THE Government may have to cut non-classroom teachers again next year to keep within education staffing limits as part of the EU/IMF bailout, Education Minister Ruairi Quinn has been told by his officials.
A 104,930 ceiling on education sector staff by the end of 2014 is almost 2,000 higher than at the end of last year, mostly to accommodate rising primary and second-level pupils without raising class sizes. But with further savings on teachers’ pay required in the next two years under the National Recovery Plan (NRP) underpinning the bailout, it appears Mr Quinn will have to make further cuts to teacher numbers beyond those already planned for next autumn.
Around one-third of the country’s 32,300 primary teachers work in special needs, language support and other support teaching roles. But from next September, almost 600 extra teaching posts for Traveller pupils are being cut and extra staff for a range of second-level programmes are to be axed.
While these cuts have already provoked strong criticism, a briefing document the minister received from senior officials when he took office suggests more teacher cuts are inevitable in future budgets.
“It should be noted that the NRP does expect significant further savings on teacher payroll costs during the period 2012-2014 and securing such savings may require further policy decisions to reduce teacher numbers,” they wrote in the document released under Freedom of Information.
The imposition of a cap on special needs assistant (SNA) numbers at last year’s level of 10,575 is already causing political pressure on the department, which last week ordered a pause on the sanction of additional teaching hours for pupils with severe learning difficulties while a review of numbers is carried out.
The briefing document says that, because significant staffing reductions have already been achieved in state agencies and non-teaching areas, further cuts will result in a reduction in some services, particularly from Fás. Redeployment of staff from education to other areas of the public sector will also be required, Mr Quinn was told.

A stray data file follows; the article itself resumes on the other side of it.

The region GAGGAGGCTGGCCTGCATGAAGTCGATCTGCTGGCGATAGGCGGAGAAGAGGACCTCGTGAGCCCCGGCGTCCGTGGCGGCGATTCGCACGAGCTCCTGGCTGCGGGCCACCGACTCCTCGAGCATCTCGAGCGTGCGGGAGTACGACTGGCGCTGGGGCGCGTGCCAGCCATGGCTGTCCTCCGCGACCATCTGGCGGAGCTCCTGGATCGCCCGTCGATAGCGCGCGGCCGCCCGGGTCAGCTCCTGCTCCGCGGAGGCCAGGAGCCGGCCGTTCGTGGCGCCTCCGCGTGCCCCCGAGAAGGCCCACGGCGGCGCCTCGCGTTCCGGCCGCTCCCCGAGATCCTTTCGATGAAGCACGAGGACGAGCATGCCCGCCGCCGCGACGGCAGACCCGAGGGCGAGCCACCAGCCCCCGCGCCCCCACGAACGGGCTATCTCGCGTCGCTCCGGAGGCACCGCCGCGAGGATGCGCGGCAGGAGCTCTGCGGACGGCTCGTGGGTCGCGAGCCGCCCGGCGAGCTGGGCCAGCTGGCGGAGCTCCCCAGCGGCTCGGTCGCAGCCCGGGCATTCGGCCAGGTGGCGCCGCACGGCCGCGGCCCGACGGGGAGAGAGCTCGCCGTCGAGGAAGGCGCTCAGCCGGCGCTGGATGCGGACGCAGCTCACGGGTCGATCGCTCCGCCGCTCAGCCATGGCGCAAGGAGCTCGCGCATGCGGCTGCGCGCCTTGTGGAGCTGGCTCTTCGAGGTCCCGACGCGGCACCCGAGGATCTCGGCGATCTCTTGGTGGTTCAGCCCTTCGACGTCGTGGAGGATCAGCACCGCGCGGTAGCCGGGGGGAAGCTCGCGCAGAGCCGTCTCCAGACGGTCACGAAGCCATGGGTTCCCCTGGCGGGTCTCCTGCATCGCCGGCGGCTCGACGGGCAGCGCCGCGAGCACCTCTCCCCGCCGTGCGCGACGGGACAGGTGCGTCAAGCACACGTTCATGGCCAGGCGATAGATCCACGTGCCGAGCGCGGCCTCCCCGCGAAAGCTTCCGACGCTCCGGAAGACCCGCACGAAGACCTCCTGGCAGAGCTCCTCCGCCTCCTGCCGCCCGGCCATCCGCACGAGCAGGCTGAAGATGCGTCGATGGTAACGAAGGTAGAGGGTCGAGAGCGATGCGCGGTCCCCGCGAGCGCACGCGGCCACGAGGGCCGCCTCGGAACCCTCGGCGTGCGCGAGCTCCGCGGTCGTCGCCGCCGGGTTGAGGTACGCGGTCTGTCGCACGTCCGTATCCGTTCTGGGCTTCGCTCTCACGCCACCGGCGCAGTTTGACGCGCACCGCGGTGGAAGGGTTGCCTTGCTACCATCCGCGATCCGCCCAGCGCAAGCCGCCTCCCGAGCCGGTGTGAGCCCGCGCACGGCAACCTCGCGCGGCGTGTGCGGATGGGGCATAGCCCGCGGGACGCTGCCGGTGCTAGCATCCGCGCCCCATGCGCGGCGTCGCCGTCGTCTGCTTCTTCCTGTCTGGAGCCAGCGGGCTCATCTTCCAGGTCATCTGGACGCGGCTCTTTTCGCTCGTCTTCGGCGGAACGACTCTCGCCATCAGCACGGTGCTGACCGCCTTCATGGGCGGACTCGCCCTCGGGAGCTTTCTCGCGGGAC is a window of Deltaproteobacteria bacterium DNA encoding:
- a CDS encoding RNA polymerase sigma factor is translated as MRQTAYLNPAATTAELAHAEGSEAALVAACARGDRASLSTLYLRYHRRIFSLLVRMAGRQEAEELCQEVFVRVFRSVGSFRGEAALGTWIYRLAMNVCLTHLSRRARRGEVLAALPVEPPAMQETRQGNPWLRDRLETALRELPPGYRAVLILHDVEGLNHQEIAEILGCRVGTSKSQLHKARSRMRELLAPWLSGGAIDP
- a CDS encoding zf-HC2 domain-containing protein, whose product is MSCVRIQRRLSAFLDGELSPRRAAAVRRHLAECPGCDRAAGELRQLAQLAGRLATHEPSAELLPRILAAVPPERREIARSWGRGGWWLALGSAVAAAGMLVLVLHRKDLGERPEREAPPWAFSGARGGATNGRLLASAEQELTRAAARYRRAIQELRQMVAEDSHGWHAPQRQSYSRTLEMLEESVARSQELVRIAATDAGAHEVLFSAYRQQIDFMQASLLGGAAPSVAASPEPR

The minister yesterday repeated recent warnings to school managers of the serious implications of the economic crisis, in which education is one of few areas of the public service where overall employee numbers are not being reduced.
“I am concerned the reality of our reliance on the EU/IMF funding has not been fully grasped by the general public and within the education sector and there is as yet a less than full appreciation of the extent to which we operate with reduced sovereignty,” he said.
He told the conference of vocational education committees (VECs) chief executives and education officers that the NRP includes plans to raise class sizes if further teacher payroll costs cannot be identified in talks with teacher and management representatives.
Mr Quinn said the previous government’s plans to reduce the number of VECs from 33 to 16 is being advanced and some chief executives will have to be redeployed but he is willing to consider alternatives to the configuration of the VECs to be merged.
© Irish Examiner Ltd. All rights reserved